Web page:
LifeRing Recovery: a self-help alternative for recovery from alcoholism and other chemical dependency. Group support for abstinence from alcohol and “drugs” by empowering the sober self within you. Completely secular: no prayers, Higher Powers or Steps.
I'll take a look at some of these, I haven't actually read too many African authors.
I have been reading a number of Vietnamese authors, memoirs and fiction to see the "other" side of that story.
I also recently read Flower Drum Song by by CY Lee - not a great novel but an interesting picture of San Francisco Chinatown in the 50s with all Chinese characters.
Yes, there are some great Vietnamese and Asian writers emerging with a very different perspective on the conflicts of the 1960s. I like the poetry of Ocean Vuong.
You didn't tell me Peter Acroyd's biography of Dickens was a thousand pages long! I wish I could have gotten it on my Kindle.
Oh sorry, Brian, mea culpa! I'd forgotten.
Um, do tell me how you find it once the crick of neck strain and elbow ache wears off.
This won't be bedtime reading.
Just popping in here to send festive greetings to regulars and those lurking.
May we all have a sober and peaceful 2020
xMary in Africa
Thanks Mary, best wishes to all.
Coming back here to bookmark an entry for the beginning of another year, 2020.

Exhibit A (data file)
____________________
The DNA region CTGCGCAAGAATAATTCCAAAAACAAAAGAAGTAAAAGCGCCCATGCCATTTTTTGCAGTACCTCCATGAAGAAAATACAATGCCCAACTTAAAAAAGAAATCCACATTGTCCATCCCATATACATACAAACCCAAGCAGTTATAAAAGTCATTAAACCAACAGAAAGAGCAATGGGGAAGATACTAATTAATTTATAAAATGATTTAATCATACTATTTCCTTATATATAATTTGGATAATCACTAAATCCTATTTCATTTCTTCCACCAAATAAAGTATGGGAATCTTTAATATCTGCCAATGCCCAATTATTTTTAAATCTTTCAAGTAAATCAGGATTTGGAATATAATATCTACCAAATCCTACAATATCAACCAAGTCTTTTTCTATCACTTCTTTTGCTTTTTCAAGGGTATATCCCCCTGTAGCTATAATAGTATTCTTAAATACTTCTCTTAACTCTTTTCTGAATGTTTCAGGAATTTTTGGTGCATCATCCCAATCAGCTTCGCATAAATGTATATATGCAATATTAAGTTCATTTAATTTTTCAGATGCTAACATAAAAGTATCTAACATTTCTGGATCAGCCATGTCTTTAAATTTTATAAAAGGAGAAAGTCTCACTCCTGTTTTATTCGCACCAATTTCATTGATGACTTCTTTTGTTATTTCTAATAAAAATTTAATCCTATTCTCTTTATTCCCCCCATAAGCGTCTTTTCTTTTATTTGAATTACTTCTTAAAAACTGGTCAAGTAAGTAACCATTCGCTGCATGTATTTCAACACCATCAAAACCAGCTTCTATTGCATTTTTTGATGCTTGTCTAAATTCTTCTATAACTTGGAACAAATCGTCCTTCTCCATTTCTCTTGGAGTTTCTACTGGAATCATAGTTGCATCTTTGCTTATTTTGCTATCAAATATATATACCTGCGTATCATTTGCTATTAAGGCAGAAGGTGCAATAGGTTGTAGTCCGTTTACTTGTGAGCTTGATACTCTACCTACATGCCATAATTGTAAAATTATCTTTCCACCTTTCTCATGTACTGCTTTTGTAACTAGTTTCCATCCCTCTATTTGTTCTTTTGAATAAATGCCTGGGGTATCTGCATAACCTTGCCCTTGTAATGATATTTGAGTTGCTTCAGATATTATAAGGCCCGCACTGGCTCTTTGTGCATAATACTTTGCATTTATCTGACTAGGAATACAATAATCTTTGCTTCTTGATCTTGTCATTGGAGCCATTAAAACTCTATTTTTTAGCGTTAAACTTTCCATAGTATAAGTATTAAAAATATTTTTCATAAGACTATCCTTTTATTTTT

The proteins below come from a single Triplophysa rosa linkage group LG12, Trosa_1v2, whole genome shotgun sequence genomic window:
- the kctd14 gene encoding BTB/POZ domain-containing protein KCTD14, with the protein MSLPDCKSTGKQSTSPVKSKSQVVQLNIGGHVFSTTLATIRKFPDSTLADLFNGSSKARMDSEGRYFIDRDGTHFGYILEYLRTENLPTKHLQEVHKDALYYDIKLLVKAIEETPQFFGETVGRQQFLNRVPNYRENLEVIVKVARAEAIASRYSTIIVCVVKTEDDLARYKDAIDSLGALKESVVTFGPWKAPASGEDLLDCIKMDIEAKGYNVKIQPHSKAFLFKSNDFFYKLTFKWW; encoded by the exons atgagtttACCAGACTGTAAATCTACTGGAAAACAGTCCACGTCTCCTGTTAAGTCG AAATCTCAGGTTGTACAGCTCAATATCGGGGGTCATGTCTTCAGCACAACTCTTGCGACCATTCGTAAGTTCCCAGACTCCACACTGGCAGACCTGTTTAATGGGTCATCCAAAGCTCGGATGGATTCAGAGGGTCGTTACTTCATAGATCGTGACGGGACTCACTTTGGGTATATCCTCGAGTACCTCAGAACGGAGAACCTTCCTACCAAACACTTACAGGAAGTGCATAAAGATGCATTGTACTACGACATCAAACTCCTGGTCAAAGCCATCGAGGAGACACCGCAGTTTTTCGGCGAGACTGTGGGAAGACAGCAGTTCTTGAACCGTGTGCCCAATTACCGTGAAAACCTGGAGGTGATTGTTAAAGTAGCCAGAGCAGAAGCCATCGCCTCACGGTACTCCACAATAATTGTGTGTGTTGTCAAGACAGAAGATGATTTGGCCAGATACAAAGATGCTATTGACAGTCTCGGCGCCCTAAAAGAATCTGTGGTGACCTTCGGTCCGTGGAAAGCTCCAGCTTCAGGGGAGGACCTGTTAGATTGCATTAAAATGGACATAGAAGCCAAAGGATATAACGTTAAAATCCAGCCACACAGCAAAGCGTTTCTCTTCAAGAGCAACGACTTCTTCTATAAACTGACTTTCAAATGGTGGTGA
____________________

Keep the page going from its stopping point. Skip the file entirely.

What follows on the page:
Posting a link to a NYT article: this was posted on a mailing list by Craig Whalley and leading to some discussion by women who had spent time in AA or who need better models of non-hierarchical. recovery
Bookmarking this too as a resource for anyone reading as a newcomer: how the brain recovers in abstinence.
New research mentioned by a friend who is interested in therapies reversing neurodevelopmental disorders in adults.
Excerpt from article
Additionally, these results may also have implications for treating other disorders, such as brain injury, stroke, addiction, etc. For example, prolonged substance abuse leads to stable molecular, cellular, structural, and behavioral changes that present a formidable problem for recovering patients (Volkow and Li, 2005). The results reviewed here suggest that correcting the maladaptive biochemical states brought about by these disorders (e.g, addiction, brain injury, etc.) may allow the brain to recover, even when key neuroanatomical changes associated with pathology are not reversed. In addition to correcting disrupted molecular processes, it is possible that manipulations that reopen highly plastic developmental states may facilitate recovery from neurodevelopmental disorders, addiction, or any other disorder that disrupts the structure and function of the brain. Altogether the findings reviewed here raise the possibility that adult treatments could one day help the many millions of people affected with neurodevelopmental disorders. They also highlight the importance and urgency of understanding the absolutely fascinating ability of the adult brain to reinvent itself.